Art, creative thinking and graphics have been my life since age fifteen when I was given a bursary to Art School in 1952 – it changed my life, my thinking, my skills and especially my eye-hand coordination. Art has since never been an amusement pastime or hobby for me. It has been my living – my life. A social realist painter and thinker – Douglas remains true to his heritage.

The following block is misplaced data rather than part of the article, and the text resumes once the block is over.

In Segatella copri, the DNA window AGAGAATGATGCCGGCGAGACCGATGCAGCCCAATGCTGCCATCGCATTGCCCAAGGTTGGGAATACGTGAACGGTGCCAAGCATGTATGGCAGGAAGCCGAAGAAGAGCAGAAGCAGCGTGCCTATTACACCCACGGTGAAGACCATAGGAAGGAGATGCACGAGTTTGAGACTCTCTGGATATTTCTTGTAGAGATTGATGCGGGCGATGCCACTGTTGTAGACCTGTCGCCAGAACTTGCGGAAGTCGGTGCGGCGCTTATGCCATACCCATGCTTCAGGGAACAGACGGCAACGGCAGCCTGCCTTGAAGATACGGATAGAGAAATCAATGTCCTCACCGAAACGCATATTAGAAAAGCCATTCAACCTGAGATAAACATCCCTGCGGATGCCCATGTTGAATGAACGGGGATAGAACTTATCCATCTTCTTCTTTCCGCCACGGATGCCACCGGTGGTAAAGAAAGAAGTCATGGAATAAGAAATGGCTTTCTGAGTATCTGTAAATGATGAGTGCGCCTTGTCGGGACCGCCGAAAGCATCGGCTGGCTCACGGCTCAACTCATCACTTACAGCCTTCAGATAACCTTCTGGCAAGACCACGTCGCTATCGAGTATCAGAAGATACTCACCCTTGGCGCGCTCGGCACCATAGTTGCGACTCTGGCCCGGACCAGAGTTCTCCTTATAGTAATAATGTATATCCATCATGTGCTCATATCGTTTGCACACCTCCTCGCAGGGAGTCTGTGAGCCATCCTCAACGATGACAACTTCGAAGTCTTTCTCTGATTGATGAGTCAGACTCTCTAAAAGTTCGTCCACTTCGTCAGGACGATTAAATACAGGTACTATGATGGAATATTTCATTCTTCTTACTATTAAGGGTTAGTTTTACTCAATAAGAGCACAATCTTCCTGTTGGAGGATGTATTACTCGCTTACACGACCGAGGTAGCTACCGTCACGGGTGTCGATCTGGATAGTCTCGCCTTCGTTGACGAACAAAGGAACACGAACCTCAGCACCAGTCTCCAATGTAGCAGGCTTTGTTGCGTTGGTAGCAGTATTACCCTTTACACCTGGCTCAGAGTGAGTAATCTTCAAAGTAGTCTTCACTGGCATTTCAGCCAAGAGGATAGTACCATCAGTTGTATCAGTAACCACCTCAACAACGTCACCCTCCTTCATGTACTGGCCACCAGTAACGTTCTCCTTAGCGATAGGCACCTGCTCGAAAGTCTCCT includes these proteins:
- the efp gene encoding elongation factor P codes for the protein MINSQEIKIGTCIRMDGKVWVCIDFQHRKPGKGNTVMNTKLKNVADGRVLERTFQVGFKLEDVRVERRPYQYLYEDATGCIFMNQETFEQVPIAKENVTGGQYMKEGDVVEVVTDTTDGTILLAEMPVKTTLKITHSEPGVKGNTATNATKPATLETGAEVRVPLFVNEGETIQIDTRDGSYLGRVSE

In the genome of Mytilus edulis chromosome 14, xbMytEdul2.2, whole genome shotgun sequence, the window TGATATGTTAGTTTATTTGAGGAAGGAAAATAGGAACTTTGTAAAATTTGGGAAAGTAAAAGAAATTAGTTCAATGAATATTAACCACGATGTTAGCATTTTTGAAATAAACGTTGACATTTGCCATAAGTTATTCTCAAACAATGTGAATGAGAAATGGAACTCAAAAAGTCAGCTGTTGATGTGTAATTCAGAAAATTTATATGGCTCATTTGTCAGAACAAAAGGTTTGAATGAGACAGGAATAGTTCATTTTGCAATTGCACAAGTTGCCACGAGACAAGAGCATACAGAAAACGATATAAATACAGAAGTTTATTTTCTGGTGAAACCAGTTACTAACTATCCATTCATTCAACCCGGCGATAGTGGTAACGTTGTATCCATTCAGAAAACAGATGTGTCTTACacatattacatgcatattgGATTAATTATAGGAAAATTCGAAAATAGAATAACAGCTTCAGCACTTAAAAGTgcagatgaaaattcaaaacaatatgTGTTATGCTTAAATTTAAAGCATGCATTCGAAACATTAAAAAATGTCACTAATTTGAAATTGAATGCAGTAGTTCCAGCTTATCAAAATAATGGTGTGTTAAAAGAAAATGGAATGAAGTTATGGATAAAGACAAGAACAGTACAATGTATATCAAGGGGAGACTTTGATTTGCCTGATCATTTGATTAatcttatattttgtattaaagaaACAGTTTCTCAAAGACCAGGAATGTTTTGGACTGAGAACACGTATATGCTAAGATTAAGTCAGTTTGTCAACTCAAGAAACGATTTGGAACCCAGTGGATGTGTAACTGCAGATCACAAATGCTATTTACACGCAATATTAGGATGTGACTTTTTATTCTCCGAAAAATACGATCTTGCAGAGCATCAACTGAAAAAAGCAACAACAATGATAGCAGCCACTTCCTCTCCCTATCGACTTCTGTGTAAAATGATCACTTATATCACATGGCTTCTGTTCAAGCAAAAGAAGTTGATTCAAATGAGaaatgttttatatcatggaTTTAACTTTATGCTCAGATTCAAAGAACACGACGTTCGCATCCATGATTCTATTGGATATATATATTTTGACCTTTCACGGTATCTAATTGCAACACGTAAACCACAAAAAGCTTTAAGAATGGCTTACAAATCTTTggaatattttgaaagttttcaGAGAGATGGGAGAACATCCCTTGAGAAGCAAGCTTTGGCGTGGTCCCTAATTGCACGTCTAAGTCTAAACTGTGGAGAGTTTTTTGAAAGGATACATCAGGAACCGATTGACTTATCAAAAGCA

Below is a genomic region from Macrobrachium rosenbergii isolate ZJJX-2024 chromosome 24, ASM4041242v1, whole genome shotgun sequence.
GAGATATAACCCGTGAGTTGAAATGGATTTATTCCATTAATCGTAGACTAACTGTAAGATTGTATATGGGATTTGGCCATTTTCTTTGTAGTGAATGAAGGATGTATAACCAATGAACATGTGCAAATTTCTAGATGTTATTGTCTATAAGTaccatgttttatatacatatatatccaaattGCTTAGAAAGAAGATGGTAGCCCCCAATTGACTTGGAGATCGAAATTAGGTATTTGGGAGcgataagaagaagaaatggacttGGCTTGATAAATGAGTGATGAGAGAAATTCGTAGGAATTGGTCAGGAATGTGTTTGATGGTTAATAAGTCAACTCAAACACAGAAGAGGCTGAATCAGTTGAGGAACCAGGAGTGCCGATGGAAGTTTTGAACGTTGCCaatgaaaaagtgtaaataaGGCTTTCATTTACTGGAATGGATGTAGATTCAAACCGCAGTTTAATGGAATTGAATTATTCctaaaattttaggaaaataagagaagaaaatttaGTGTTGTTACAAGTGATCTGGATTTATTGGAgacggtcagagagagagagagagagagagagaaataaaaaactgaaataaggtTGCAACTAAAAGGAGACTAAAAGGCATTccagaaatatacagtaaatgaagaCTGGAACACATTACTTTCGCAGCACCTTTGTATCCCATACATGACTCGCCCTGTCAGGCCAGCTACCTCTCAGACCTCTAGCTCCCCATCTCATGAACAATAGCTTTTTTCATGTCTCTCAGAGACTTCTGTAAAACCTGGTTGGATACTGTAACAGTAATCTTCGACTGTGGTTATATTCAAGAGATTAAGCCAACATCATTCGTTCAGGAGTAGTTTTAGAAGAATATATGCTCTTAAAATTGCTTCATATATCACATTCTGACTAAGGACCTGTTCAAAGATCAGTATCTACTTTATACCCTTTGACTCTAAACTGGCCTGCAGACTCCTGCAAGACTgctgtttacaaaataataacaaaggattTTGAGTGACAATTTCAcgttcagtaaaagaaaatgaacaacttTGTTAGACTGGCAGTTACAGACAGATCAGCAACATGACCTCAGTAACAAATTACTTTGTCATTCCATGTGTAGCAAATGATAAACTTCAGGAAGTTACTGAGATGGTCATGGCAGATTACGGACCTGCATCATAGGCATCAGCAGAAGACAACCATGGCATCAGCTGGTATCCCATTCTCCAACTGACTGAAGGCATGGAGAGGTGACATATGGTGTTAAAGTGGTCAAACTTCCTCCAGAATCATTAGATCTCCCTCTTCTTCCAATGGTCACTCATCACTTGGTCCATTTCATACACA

‘Our Village’ Attenborough’s fields, Haydon Dell, the Churchyard graves of Dr Munro, Thomas Hearne and Henry Edridge ARA and the remains of Herkomer’s castle ‘Lululaund’ were the wartime playgrounds of Douglas Chowns. Studios still existed in friends’ gardens or were abandoned, dilapidated shells open to the sky. Lucie Kemp-Welch was painting in a black straw hat and smelt of turpentine and lavender water. The late Mary Bromet and her work were still much in conversation. The Bohemians – the Artists – had created the aura and myth into which Douglas was born in Bushey in 1937. A. E. Matthews was a familiar figure about the village as were Canadians Frank and Cyril Church who later talked film and Bushey Studios when Douglas was in his teens at Art School in Watford. From an early age, Douglas was fascinated by illustrations in his mother’s Orange Fairy Book edited by Andrew Lang and illustrated by Henry Justice Ford, from whom he learned to understand drawing in line. Douglas is also an accomplished watercolourist, painting land and seascapes that often facilitate his lifestyfe. He was the University of Otago commissioned painter and was Patron to the Northland Polytechnic Art Gallery at Geoff Wilsons request before Geoff tragically died. Douglas was Senior Art Tutor and initiator of the Art School which now lists over 150 full time students. As co-founder of the New Zealand Gaidhealtachd annual Celtic Summer School, his childhood legacy in the shadow of the Royal Caledonian Schools, piping, dancing and drumming with Pipe Major Charles Turnbull around and about Bushey and Watford, the West Herts Scottish Society and the London Scottish Regiment, the Thistle Club dances in Oxhey church halls, have all surfaced in McKenzie Bay, a New Zealand centre where Scots, Irish, Welsh and Cornish meet on a regular annual festival. Touring New Zealand Universities and Polytechnics with London Art Historian and author Edward Lucie-Smith, an old friend and colleague, resulted in a new body of work comprising this ‘Enduring of Suffering’ series.